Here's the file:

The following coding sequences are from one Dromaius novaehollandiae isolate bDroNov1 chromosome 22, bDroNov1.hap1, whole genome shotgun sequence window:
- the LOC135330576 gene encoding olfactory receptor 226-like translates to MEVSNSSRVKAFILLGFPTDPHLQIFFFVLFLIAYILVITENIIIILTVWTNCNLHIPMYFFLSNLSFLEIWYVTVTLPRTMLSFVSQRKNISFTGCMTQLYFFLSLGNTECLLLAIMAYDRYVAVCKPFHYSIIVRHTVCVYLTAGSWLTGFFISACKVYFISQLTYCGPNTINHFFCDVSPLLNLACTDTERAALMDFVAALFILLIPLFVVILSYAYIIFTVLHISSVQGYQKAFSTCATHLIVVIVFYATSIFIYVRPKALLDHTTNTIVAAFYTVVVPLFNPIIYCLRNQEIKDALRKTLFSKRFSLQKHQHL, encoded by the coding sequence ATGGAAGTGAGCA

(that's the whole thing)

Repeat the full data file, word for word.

The following coding sequences are from one Dromaius novaehollandiae isolate bDroNov1 chromosome 22, bDroNov1.hap1, whole genome shotgun sequence window:
- the LOC135330576 gene encoding olfactory receptor 226-like translates to MEVSNSSRVKAFILLGFPTDPHLQIFFFVLFLIAYILVITENIIIILTVWTNCNLHIPMYFFLSNLSFLEIWYVTVTLPRTMLSFVSQRKNISFTGCMTQLYFFLSLGNTECLLLAIMAYDRYVAVCKPFHYSIIVRHTVCVYLTAGSWLTGFFISACKVYFISQLTYCGPNTINHFFCDVSPLLNLACTDTERAALMDFVAALFILLIPLFVVILSYAYIIFTVLHISSVQGYQKAFSTCATHLIVVIVFYATSIFIYVRPKALLDHTTNTIVAAFYTVVVPLFNPIIYCLRNQEIKDALRKTLFSKRFSLQKHQHL, encoded by the coding sequence ATGGAAGTGAGCA